CPARC Club Responds To SLO Power Outage

July 09, 2013

July 8th, 2013FOR IMMEDIATE RELEASE For information, contact:Kenneth Finnegan, W6KWF(408) 6633324,

Cal Poly Students Respond to CountyWidePower Outage SAN LUIS OBISPO, CALIFORNIA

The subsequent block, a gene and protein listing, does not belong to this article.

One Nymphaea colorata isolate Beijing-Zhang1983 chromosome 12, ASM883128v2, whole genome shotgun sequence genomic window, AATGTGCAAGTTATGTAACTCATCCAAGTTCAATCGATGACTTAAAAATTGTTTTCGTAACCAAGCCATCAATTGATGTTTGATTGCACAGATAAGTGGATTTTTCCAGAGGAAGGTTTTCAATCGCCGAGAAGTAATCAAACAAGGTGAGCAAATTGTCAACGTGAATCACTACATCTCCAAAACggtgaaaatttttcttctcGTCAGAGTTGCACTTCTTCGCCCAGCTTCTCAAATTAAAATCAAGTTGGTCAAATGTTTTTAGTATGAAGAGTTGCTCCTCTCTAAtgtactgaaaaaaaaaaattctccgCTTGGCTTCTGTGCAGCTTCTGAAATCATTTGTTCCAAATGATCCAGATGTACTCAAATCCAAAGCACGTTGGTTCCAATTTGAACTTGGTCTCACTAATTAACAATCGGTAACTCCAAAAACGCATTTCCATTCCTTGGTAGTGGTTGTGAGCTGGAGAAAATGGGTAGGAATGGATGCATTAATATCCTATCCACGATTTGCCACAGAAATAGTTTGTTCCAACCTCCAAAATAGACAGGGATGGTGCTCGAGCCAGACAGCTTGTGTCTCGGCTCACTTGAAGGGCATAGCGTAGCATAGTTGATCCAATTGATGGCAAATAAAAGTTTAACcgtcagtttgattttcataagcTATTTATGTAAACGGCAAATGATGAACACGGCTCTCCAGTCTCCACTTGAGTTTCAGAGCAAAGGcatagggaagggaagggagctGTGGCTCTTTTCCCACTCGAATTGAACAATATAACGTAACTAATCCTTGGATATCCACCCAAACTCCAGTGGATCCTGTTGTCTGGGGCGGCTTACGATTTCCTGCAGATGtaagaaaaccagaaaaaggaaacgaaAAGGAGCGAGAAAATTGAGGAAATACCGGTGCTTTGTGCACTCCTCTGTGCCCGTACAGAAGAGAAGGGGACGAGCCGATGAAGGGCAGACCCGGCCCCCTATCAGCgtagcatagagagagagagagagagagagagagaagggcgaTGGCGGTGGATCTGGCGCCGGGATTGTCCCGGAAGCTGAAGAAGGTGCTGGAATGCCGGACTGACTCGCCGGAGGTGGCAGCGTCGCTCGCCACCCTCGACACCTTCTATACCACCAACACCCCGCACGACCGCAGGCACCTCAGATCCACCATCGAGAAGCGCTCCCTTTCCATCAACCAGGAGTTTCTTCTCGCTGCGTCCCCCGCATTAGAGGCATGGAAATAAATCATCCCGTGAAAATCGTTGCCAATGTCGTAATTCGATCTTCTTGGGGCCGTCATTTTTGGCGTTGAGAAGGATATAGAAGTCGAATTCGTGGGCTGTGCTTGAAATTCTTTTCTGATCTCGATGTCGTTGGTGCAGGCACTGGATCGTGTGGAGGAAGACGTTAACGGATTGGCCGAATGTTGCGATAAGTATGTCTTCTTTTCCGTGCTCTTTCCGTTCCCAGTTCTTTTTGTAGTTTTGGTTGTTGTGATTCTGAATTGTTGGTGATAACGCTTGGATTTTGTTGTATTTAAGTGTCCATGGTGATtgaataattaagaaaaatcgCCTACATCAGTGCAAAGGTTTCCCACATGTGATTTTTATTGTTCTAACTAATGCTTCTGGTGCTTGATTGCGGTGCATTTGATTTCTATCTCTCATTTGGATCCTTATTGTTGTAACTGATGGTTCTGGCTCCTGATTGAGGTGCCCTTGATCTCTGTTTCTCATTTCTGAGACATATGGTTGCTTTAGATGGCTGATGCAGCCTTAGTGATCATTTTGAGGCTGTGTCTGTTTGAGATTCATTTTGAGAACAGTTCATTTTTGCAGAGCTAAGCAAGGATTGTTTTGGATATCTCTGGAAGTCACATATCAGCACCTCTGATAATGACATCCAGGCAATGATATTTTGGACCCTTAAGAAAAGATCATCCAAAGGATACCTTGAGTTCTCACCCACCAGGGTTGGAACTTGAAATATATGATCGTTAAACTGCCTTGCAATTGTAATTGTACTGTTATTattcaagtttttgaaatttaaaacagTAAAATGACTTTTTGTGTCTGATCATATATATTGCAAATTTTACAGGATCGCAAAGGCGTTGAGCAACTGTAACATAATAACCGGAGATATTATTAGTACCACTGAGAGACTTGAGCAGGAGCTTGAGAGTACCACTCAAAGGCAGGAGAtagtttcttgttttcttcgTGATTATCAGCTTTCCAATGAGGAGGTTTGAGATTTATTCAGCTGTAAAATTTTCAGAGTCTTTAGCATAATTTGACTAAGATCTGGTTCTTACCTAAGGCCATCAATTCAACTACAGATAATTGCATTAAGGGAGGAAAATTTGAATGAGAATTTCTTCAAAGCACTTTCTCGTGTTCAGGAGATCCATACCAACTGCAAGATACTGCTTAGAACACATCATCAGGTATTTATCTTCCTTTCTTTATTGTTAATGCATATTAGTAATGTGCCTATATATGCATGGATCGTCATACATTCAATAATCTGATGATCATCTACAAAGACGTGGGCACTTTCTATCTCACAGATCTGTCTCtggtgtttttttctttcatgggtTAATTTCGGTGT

On the evening of Sunday, June 23rd, 2013, over 145,000 customers in San Luis Obispo County experienced a major power outage that was caused by equipment failure at a PG&E substation. Several Cal Poly students and alumni from the Cal Poly Amateur Radio Club (CPARC, callsign: W6BHZ) mobilized to assist in the amateur radioresponse to the outage. This response consisted of collecting information from remote stations as to their current status, and broadcasting information obtained by net control from official channels.CPARC demonstrated the importance of amateur radio emergency communications support in a professional and timely manner, providing the most current firsthand reports to the community. At least one public radio station, KPYGFM[1], reportedly lost power and was unable to provide the public with emergency updates regarding the power outage. Several community residents also noted that “we have no local radio news stations reporting” [2] and that there was just “‘canned’ programming” [2] but no actual emergency updates. Fortunately, some residents have radio scanners and were listening to the radio net managed by CPARC on 146.67MHz quoted having “always been my source for independent reports of accounts throughout thecounty” and “providing the most updates” [2]. These statements all reinforce the need for moreeffective emergency response from the local news agencies and emphasize the necessity for a well developed amateur radio communications network such as the one supported in San Luis Obispo County ( San Luis Obispo county maintains several emergency communication centers throughout the county, including ECC16 located on the Cal Poly campus and operated by the Cal Poly Amateur Radio Club in the Electrical Engineering Building, Room 123. In addition to both short and long range radios, ECC16 equipment includes emergency backup batteries and generator power to ensure that communication equipment and room lighting are kept online during any event which includes power loss. Initial reports of power outages and brownouts in San Luis Obispo occurred at 2120 on the local W6BHZ club repeater (146.760MHz and 442.300MHz). Once it was ascertained that this was nota momentary glitch, a group of CPARC members started heading to campus to activate the club’s radio room as ECC16.While these operators were enroute to campus, a temporary“ECC16 portable” was assembled from personal equipment by Marcel Stieber AI6MS and Kenneth Finnegan W6KWF near Santa Rosa Park. This allowed CPARC to quickly begin acommunications net to begin collecting information as to how many amateur radio operators were available to assist and how far the power outage spread. No other ECCs had yet stepped up as net control on the countywide SLOECC repeater (146.670MHz), so ECC16 portable opened the countywide net as well.Once the generator at ECC16 was brought online, net control was passed from “ECC16 portable” to David Troy KJ6RPX and Chris Blackmer KJ6MNK at ECC16 on the Cal Poly campus to continue running the city and countywide nets.No serious incidents were reported on the SLOECC net, but having the single channel for collecting and curating information on the power outage was likely reassuring to listeners. The PG&E Info line was quickly overloaded, and other customers began calling 911 emergency services for information on the outage [3], which demonstrates the need for this kind ofinformation broadcasting in SLO county. If the power outage were to escalate or become protracted, there would have been great value in the SLOECC net already being active for countywide communications. As power began to be restored to customers and any further major events appeared unlikely, the SLOECC net was closed at 2327 local time and ECC16 deactivated.